An exchange offer under the new no‑action letter must offer non‑convertible debt securities that are identical in all material respects to the debt securities being exchanged except for the maturity, interest payment and record dates, redemption provisions and interest rate (“Qualified Debt Securities”) or a combination of cash and Qualified Debt Securities. Qualified Debt Securities are further limited in that they must be cash‑pay only and have a weighted average life to maturity that is longer than the debt securities being exchanged.

QIBs and Non‑US persons Only (with Cash Option for Other Investors)

Five business day exchange offers must be exempt from registration under the Securities Act of 1933 and limited to QIBs and/0r non‑US persons. Because the offer will be done using immediate widespread dissemination, the exchange offer will likely involve general solicitation. As a result, the usual exemption for QIB—only private placements, Section 4(a)(2), is unlikely to be available, leaving Regulation 506(c), which requires exclusion of bad actors and reasonable verification that all recipients of the new securities are accredited investors, and Regulation S for non‑US persons. Because the no‑action letter limits eligible participants in the US to QIBs, they will all be accredited investors; what constitutes reasonable verification and how it can be accomplished through the exchange offer mechanics will have to be developed.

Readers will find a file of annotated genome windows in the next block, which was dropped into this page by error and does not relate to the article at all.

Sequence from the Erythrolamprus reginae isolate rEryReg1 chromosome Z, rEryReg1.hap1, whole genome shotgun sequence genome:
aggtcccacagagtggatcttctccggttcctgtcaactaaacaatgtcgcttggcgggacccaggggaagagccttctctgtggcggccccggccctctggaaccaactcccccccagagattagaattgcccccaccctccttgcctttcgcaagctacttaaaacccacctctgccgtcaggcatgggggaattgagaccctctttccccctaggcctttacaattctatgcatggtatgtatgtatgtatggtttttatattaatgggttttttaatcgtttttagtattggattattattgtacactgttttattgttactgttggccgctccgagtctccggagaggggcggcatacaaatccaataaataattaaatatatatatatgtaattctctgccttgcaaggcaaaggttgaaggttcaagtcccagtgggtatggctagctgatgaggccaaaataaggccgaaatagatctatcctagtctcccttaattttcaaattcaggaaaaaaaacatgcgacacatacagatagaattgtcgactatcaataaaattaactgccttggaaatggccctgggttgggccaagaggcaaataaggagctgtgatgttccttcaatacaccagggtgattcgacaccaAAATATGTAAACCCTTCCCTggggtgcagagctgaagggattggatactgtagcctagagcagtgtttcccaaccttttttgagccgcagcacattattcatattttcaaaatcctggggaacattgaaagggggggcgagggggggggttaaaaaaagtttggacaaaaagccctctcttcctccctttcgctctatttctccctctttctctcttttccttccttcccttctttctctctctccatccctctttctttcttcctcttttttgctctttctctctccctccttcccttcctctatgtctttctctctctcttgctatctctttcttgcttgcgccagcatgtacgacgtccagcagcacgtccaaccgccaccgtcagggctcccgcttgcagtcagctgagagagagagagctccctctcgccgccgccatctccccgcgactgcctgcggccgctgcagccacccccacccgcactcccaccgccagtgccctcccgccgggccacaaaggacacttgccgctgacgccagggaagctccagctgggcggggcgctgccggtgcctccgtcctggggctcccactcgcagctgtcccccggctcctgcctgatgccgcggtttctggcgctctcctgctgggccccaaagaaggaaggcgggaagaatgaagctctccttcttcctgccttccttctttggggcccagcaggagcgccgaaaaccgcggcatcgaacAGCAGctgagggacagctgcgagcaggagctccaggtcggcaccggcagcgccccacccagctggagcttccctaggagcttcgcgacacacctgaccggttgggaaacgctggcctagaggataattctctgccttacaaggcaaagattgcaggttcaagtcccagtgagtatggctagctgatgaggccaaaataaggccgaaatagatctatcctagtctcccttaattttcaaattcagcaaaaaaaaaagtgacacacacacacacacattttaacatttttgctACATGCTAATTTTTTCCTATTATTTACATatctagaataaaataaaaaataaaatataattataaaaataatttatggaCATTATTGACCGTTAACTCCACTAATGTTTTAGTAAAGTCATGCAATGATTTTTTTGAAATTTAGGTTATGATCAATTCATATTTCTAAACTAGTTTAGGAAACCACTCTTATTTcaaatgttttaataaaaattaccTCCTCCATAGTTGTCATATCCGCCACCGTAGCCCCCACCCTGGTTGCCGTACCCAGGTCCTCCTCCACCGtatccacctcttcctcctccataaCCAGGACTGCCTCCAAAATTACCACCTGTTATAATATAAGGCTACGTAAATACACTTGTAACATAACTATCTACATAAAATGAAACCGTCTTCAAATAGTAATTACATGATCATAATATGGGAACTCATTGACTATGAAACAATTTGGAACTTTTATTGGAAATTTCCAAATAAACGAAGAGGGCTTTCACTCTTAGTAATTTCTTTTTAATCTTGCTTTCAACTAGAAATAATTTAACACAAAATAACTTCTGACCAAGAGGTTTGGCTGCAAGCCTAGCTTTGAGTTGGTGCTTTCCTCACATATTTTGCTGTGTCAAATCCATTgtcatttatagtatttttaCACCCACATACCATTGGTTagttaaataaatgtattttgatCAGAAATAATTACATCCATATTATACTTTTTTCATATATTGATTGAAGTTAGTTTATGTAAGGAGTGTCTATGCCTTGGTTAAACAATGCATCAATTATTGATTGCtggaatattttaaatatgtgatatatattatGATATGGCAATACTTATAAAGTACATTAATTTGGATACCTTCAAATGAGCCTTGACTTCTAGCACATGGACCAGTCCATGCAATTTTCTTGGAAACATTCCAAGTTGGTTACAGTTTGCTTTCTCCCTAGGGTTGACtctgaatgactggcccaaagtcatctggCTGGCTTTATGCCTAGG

Holders of the debt securities being exchanged that are not eligible to receive the debt securities being offered would be given the option concurrently to receive cash (from either the offeror or a dealer manager) in a fixed amount determined by the offeror, in its reasonable judgment, to approximate the value of the debt securities being offered. The offeror can include a limit on the cash spent, which, if exceeded, would allow the exchange offer and cash offer to be terminated.

Pricing Terms of Qualified Debt Securities

The consideration in a 5 business day exchange offer may include a fixed amount of Qualified Debt Securities or an amount of Qualified Debt Securities based on a fixed spread to a benchmark, and the coupon may be based on a spread to a benchmark. If the interest rate or the spread used is not fixed and announced at launch, a range of up to 50 basis points may be announced at launch, with the final interest rate or spread announced by 9:00 a.m. Eastern time on the business day prior to expiration of the exchange offer. The exact amount of consideration, and the interest rate (where a spread is used) on the Qualified Debt Securities, will be fixed by 2:00 p.m. on the last business day of the exchange offer. Also, a minimum acceptance amount would be announced at launch.

Conclusion

The new no‑action letter will change the way many any and all tender offers for investment grade debt securities are done. It opens up new flexibility for shorter tender offers for high yield debt (though without exit consents) that did not exist and creates a new, though limited, category of five business day exchange offers.

The full and original memorandum was published by Shearman & Sterling LLP on February 5, 2015, and is available here.